Subsidiaries of Johnson & Johnson have agreed to pay $5.9 million to settle Montana’s lawsuit over the company’s fraudulent marketing of Risperdal. According to the lawsuit, J&J and its subsidiaries knew that the drug could cause weight gain, diabetes, and vascular complications, but hid the risks. After approval by the FDA for adult schizophrenia and bipolar disorder in adults, the companies promoted the drug for various conditions in both adults and children.
The FDA has released a new checklist meant to clarify the ways a pharmaceutical manufacturer may use scientific and medical literature to promote products. The checklist constitute a revision of 2009 guidelines that were criticized for restricting companies’ ability to “promote the public health.” The new guidelines call for an emphasis on science, not promotion, and also recommends that literature not be funded – either in whole or in part – or distributed by a company.
Lawyers for Johnson & Johnson took the stand in Arkansas today, a final effort at convincing the Arkansas Supreme Court to overturn a jury’s award of $1.2 billion for off-label marketing of Risperdal. J&J plans to argue that the award is excessive, and that the company was exercising its right to free speech in promoting the drug. The attorneys general of 35 states have filed a brief urging the court to uphold the verdict.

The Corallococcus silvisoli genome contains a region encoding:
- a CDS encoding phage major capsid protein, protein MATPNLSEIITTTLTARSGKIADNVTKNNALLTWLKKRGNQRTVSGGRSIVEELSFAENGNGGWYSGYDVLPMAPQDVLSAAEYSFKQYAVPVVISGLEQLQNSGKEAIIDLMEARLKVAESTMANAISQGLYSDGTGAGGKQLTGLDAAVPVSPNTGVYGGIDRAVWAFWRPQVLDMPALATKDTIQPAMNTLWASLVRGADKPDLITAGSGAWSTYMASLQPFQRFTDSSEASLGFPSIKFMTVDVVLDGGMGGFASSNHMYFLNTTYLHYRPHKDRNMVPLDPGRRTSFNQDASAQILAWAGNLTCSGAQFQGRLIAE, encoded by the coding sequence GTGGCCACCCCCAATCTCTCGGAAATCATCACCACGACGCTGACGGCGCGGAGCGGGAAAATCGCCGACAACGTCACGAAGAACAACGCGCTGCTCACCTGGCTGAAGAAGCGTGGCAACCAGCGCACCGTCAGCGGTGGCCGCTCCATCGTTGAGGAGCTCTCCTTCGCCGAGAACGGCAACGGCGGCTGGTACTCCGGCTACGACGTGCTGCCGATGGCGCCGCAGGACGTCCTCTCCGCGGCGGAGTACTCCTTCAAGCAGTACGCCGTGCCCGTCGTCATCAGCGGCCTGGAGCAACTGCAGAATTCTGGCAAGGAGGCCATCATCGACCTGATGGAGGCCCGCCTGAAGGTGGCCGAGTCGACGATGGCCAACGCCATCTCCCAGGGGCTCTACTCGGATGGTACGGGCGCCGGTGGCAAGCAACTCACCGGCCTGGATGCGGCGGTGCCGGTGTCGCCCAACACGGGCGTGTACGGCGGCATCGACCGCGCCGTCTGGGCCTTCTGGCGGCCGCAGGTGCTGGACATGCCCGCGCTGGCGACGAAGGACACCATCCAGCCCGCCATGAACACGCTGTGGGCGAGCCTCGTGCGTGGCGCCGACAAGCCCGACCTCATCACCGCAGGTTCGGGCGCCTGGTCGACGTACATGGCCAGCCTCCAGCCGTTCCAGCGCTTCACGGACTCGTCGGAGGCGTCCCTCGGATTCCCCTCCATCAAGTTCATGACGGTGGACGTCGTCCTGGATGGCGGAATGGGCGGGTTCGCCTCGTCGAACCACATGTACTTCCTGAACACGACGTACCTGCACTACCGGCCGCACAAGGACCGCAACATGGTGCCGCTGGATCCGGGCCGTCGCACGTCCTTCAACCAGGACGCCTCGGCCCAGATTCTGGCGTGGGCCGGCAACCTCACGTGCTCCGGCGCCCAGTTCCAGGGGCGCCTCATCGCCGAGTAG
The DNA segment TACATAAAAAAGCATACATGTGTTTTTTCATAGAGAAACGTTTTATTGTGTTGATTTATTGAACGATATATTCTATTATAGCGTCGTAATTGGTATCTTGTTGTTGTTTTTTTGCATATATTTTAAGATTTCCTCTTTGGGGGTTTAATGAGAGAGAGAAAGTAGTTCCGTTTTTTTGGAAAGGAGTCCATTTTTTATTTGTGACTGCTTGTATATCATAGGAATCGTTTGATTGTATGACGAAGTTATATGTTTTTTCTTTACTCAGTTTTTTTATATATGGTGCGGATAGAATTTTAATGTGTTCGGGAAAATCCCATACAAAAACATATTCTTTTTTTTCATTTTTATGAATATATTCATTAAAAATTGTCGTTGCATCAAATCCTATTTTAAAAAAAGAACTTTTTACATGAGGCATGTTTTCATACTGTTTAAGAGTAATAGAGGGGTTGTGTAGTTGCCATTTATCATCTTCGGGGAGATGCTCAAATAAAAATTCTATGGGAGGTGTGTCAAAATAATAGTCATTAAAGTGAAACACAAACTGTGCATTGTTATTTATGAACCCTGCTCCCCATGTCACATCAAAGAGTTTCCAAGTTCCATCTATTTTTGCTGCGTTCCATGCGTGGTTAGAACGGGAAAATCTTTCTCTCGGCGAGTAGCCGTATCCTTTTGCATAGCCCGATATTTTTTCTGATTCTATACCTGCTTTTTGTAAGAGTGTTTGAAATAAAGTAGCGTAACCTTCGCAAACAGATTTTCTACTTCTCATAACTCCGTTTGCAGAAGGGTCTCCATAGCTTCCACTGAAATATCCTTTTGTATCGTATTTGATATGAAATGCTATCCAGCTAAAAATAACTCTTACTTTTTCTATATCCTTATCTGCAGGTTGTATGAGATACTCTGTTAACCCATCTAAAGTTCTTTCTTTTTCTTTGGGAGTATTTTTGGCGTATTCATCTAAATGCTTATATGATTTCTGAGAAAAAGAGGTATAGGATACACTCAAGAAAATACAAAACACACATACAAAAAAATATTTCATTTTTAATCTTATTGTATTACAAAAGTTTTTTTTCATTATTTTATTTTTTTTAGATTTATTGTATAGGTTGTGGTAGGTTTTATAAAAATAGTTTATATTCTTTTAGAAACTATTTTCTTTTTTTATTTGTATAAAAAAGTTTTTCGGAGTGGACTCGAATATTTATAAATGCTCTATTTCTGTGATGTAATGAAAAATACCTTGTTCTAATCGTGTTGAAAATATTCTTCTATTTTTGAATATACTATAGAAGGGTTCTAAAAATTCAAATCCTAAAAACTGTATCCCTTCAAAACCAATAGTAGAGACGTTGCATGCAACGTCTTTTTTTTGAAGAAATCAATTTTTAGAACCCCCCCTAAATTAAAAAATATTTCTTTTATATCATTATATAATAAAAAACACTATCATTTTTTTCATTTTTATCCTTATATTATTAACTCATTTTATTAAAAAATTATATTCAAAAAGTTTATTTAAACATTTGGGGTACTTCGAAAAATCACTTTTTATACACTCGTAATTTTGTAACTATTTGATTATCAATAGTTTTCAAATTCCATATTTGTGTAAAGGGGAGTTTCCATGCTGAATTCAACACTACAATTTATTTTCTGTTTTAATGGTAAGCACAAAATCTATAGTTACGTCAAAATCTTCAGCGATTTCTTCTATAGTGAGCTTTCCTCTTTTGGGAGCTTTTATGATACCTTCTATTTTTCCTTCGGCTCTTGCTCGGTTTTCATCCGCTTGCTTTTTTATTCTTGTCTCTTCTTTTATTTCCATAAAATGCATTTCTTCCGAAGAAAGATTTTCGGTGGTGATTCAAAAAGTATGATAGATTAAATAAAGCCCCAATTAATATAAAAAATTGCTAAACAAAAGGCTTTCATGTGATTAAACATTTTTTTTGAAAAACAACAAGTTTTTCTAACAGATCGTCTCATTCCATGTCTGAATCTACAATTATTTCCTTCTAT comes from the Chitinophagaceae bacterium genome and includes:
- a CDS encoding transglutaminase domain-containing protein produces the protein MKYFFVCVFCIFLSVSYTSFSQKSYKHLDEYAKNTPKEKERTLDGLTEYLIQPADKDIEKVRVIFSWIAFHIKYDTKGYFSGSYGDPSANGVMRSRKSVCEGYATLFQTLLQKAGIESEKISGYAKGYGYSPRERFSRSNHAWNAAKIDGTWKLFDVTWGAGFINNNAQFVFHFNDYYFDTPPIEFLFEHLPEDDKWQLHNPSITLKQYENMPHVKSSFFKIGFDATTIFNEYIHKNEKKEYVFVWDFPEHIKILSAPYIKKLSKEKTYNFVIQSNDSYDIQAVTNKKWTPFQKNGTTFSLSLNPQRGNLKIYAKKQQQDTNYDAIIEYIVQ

A study in JAMA Psychiatry finds that inpatient admissions for behavioral health disorders significantly declined following the 2006 expansion of health insurance coverage in Massachusetts, contrary to expectations. ”This signifies much lower out of pocket burden for young adults with a behavioral health crisis, as well as less uncompensated care burdening hospitals,” the researchers write.
A Chicago jury awarded $1.5 million to an autistic child who developed irreversible and disabling tardive dyskinesia and tardive akathisia while treated with Risperdal, followed by Zyprexa. The boy had been diagnosed with autism as a child and started on SSRI antidepressants by the age of seven, which according to expert witness Peter Breggin caused his mental condition and behavior to deteriorate.
My last blog raised issues about the involvement of Shire Pharmaceuticals in lobbying for the inclusion of mandatory screening of children for ADHD in a bill before the UK parliament. It questioned the involvement of key opinion leaders including MEP … Full Article →